The baroque church of Cagsawa was built by Franciscan friars during the Hispanic occupation of the Philippines in around 1724, to replace an earlier church that had been burned down by Dutch pirates. It is symbolic of the dangers of living in close proximity to the Mayon Volcano.
In 1814, it was destroyed during an eruption of the Mayon Volcano, which killed an estimated 1,200 people in the surrounding areas and buried much of the area under ash, including the town of Cagsawa.
Hundreds of inhabitants sought refuge in the church, but were killed by either pyroclastic flows or lahar. Today, only the belfry and some parts of the convent remain. (Although parts of the facade were still standing after the 1814 eruption, it is believed that these collapsed during earthquakes in the 1950s.)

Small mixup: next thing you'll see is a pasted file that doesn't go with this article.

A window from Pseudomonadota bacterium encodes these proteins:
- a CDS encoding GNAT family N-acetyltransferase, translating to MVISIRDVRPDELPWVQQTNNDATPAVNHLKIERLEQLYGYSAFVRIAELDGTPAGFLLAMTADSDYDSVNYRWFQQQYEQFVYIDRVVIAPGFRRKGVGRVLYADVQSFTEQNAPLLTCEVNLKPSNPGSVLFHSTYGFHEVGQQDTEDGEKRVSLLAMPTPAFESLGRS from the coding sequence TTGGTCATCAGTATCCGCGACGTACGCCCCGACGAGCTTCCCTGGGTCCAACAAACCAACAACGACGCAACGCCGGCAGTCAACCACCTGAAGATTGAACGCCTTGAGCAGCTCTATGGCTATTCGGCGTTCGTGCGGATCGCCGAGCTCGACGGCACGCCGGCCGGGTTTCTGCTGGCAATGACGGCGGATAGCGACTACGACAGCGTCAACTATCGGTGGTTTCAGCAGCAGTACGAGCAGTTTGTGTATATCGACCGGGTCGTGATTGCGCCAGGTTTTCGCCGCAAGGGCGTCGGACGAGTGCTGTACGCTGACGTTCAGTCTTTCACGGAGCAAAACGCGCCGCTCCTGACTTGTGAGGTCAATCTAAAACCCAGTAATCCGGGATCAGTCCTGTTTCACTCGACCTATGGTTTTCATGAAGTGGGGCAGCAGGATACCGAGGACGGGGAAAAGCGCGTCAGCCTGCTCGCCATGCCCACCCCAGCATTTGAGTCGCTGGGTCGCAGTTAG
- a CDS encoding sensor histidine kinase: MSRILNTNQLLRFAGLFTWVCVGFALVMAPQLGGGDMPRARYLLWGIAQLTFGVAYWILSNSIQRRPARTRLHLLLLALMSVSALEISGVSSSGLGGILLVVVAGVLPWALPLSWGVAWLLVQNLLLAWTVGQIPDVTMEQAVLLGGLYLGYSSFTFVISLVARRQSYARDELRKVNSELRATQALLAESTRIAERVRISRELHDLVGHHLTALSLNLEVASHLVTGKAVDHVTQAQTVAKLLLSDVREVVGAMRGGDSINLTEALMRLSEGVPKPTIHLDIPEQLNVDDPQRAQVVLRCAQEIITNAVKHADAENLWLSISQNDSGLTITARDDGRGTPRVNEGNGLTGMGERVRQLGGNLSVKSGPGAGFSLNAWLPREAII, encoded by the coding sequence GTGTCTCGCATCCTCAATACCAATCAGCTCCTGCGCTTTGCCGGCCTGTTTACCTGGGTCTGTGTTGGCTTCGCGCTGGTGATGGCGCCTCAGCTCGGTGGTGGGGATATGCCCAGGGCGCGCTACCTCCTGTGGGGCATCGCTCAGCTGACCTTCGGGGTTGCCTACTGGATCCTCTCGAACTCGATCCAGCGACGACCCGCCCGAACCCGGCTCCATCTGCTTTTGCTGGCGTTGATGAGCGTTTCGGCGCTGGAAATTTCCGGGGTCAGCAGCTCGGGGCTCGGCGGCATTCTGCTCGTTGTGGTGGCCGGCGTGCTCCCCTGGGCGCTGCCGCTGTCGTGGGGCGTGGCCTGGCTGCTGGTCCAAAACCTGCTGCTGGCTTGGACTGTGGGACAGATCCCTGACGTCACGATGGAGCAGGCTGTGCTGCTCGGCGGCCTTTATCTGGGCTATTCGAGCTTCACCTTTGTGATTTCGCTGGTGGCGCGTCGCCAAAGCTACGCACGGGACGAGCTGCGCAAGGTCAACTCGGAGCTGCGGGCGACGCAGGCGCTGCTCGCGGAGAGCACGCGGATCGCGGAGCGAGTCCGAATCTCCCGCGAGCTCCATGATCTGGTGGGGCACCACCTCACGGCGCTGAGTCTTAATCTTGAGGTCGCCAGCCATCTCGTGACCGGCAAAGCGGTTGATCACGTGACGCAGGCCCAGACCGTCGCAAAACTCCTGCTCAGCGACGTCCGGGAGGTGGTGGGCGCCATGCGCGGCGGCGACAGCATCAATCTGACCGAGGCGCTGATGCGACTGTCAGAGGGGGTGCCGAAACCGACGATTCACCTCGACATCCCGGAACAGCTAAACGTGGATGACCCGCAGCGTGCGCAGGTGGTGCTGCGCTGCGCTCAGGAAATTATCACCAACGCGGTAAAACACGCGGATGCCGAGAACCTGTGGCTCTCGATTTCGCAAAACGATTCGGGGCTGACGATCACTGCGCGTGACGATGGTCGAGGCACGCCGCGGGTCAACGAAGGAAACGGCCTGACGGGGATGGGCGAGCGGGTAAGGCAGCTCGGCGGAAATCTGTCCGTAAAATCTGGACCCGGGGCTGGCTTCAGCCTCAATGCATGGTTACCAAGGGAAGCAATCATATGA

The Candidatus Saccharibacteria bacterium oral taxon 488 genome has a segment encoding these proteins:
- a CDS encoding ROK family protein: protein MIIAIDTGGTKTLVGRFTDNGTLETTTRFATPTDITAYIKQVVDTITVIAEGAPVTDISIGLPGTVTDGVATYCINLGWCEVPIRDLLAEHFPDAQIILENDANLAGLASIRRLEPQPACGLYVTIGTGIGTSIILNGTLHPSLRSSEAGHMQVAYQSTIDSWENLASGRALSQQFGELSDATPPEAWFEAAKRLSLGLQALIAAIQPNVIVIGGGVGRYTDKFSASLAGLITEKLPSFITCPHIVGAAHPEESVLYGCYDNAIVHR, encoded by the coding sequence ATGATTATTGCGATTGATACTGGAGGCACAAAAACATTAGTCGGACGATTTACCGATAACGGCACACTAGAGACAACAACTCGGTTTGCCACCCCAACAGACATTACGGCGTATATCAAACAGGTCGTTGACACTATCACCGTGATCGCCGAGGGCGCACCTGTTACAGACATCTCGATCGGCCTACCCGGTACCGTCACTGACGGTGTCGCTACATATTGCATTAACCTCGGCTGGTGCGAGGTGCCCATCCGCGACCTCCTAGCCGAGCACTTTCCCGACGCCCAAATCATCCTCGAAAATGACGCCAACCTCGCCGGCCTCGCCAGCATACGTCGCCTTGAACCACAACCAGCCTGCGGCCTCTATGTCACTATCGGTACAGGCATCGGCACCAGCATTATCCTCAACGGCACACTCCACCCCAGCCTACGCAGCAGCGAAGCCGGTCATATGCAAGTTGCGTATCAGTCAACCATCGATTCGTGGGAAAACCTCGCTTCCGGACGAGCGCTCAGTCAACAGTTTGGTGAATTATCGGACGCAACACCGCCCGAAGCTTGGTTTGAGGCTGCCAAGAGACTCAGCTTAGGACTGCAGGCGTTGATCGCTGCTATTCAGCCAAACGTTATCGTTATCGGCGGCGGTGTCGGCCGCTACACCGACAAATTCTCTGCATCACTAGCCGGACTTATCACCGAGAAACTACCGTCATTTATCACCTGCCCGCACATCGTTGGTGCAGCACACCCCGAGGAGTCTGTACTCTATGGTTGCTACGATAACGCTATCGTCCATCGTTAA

The Cagsawa Ruins Park is now one of the most popular tourist destinations in Albay province. It is also the site of the Cagsawa Branch of the National Museum of the Philippines. This museum contains photographs of the volcanic eruptions of Mount Mayon as well as other geological and archeological exhibits.
The ruins of Cagsawa were unharmed during the 2006 Super Typhoon Reming, when mudslides and lahar devastated surrounding countryside, killing around 1,266 people.
A visit to Cagsawa Ruins Park is part of our Tour of Albay Province.